Surgeon General U.S. Public Health Service and U.S. Department of Health and Human Services
Presented Before U.N. General Assembly
New York, NY
October 20, 1987
It had been but one day since I last spoke publicly about AIDS.
To speak to the General Assembly of the United Nations is an honor indeed on any occasion. It was never clear to me whether
I was chosen for this honor because of my having served as the chief delegate to the World Health Assembly since 1982 or because
I was the director of International Health for the U. S. Public Health Service, or because I was the Surgeon General of the
United States, or because as one can tell from the number of these lectures and the frequency of which they were given, because
I was essentially the national spokesperson on AIDS for the United States.
Whatever the reason, I did feel honored and started off by reminding the audience that the United States was created with
hope and promise following a period of despair and devastation and in a way that is what I wanted to talk about -- hope amid
despair, promise amid devastation.
AIDS was then discussed as a disease faced by the entire planet, a disease that cuts down those in the prime of life, a disease
that kills the poor and the affluent, a disease that knows no geographic boundaries, and a disease that attacks populations
of all countries. I therefore, complimented the General Assembly on its decision to discuss the frightening disease of AIDS
and welcomed their resolution commending the World Health Organization for its impressive efforts to coordinate the attack
on this awesome threat. My delegation sincerely hoped this resolution would be adopted by consensus.
As a physician, not a diplomat, I pled for a greater compassion and for intensified international cooperation under WHO. In
order to do this each of our countries must start with an understanding of the disease, that it is a risk for the entire society,
that each country must provide for the collection and publication of its own data on the epidemic. I decried under-reporting
of the disease and hoped for growing openness to continue.
AIDS although a global problem is most destructive in developing countries. It is especially tragic that AIDS strikes the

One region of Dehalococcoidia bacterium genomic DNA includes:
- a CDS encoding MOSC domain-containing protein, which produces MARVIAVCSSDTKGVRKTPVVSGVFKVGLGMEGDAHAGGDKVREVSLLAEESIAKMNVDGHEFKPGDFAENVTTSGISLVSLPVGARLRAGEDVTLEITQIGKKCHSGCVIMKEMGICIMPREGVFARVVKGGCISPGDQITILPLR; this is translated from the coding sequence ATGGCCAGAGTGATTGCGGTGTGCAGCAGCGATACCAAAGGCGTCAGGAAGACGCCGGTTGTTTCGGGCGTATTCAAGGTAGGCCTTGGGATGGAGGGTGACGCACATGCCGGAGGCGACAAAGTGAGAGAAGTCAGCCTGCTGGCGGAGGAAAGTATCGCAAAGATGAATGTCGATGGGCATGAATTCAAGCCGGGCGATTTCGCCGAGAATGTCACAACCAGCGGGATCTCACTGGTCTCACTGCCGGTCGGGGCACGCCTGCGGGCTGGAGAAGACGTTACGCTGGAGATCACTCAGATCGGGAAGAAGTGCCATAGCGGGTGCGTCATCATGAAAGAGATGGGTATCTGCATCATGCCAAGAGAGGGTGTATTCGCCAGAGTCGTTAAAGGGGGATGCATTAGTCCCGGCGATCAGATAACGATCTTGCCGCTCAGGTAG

healthy and usually the young productive adult in the prime of life and therefore is a hindrance to development. The deaths
include talented people that no country, especially not a developing country can afford to lose. Indeed AIDS threatened to
hold back global child survival efforts made by both UNICEF and WHO and undermine all the hard won victories in reducing infant
Tourism will suffer, local markets will be reduced, as will skilled labor. Health care costs will rise and inevitably take
funds and personnel from other programs in vital sectors of each individual county.
Then I turned to industrialized countries and especially I spoke about the United States and the statistics associated with
our experience with AIDS, including our remarkable strides in research, the resolve we must have to make the world's blood
supply safe for transfusion, and be prepared for the aftershocks that will last longer than the disease itself.
In closing I endorsed WHO's global AIDS program emphasizing prevention through education and confessed that I had never
seen such a threat as AIDS in my fifty years as a surgeon.
Acceptance of the risk of AIDS to an entire society
Aftershocks/social, economic, ethical
AIDS and the blood supply for transfusion
AIDS costs per patient
AIDS as a global problem
AIDS and the research effort
AIDS in tourism, business, and foreign investment
Competition for financial support -- AIDS vs. other programs
Creation of the United Nations
Developing world at a greater risk
Endorsement of WHO's leadership and the battle against AIDS
Good sense and good science
Guidelines by WHO
Hope amidst despair
Innocent victims of AIDS
Plea for greater compassion re: AIDS
Plea for intensified international cooperation
Plea for openness and honesty in reference to AIDS